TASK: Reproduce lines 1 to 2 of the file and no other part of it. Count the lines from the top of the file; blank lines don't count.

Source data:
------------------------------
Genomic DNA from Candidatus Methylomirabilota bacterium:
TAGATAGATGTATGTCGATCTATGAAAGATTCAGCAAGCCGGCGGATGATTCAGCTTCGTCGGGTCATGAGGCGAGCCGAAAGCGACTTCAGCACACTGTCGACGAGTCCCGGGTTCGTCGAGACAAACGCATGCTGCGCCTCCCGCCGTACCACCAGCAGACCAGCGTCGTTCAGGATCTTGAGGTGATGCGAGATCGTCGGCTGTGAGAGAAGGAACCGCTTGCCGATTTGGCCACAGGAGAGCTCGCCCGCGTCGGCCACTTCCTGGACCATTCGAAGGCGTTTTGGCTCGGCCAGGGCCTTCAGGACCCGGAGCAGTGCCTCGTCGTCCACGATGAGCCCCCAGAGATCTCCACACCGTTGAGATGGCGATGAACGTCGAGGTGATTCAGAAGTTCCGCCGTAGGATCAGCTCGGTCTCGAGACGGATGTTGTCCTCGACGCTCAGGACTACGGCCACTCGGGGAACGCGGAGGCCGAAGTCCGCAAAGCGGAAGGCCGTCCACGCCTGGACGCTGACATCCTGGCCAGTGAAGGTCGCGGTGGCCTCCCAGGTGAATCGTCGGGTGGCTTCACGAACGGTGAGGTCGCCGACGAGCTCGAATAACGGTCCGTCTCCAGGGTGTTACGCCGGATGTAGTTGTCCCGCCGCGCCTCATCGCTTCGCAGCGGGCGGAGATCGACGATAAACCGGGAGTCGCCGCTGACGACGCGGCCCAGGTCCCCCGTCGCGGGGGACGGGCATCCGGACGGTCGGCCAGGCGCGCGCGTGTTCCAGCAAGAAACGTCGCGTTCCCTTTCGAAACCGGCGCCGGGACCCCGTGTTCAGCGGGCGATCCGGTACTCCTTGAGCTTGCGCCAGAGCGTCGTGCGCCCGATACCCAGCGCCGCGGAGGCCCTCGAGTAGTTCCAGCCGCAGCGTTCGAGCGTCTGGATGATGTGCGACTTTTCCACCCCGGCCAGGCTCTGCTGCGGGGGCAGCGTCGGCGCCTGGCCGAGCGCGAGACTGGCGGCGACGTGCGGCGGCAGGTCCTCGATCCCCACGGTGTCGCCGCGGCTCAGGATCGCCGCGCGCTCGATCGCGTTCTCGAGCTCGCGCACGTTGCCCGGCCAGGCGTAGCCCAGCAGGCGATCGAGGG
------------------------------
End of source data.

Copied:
Genomic DNA from Candidatus Methylomirabilota bacterium:
TAGATAGATGTATGTCGATCTATGAAAGATTCAGCAAGCCGGCGGATGATTCAGCTTCGTCGGGTCATGAGGCGAGCCGAAAGCGACTTCAGCACACTGTCGACGAGTCCCGGGTTCGTCGAGACAAACGCATGCTGCGCCTCCCGCCGTACCACCAGCAGACCAGCGTCGTTCAGGATCTTGAGGTGATGCGAGATCGTCGGCTGTGAGAGAAGGAACCGCTTGCCGATTTGGCCACAGGAGAGCTCGCCCGCGTCGGCCACTTCCTGGACCATTCGAAGGCGTTTTGGCTCGGCCAGGGCCTTCAGGACCCGGAGCAGTGCCTCGTCGTCCACGATGAGCCCCCAGAGATCTCCACACCGTTGAGATGGCGATGAACGTCGAGGTGATTCAGAAGTTCCGCCGTAGGATCAGCTCGGTCTCGAGACGGATGTTGTCCTCGACGCTCAGGACTACGGCCACTCGGGGAACGCGGAGGCCGAAGTCCGCAAAGCGGAAGGCCGTCCACGCCTGGACGCTGACATCCTGGCCAGTGAAGGTCGCGGTGGCCTCCCAGGTGAATCGTCGGGTGGCTTCACGAACGGTGAGGTCGCCGACGAGCTCGAATAACGGTCCGTCTCCAGGGTGTTACGCCGGATGTAGTTGTCCCGCCGCGCCTCATCGCTTCGCAGCGGGCGGAGATCGACGATAAACCGGGAGTCGCCGCTGACGACGCGGCCCAGGTCCCCCGTCGCGGGGGACGGGCATCCGGACGGTCGGCCAGGCGCGCGCGTGTTCCAGCAAGAAACGTCGCGTTCCCTTTCGAAACCGGCGCCGGGACCCCGTGTTCAGCGGGCGATCCGGTACTCCTTGAGCTTGCGCCAGAGCGTCGTGCGCCCGATACCCAGCGCCGCGGAGGCCCTCGAGTAGTTCCAGCCGCAGCGTTCGAGCGTCTGGATGATGTGCGACTTTTCCACCCCGGCCAGGCTCTGCTGCGGGGGCAGCGTCGGCGCCTGGCCGAGCGCGAGACTGGCGGCGACGTGCGGCGGCAGGTCCTCGATCCCCACGGTGTCGCCGCGGCTCAGGATCGCCGCGCGCTCGATCGCGTTCTCGAGCTCGCGCACGTTGCCCGGCCAGGCGTAGCCCAGCAGGCGATCGAGGG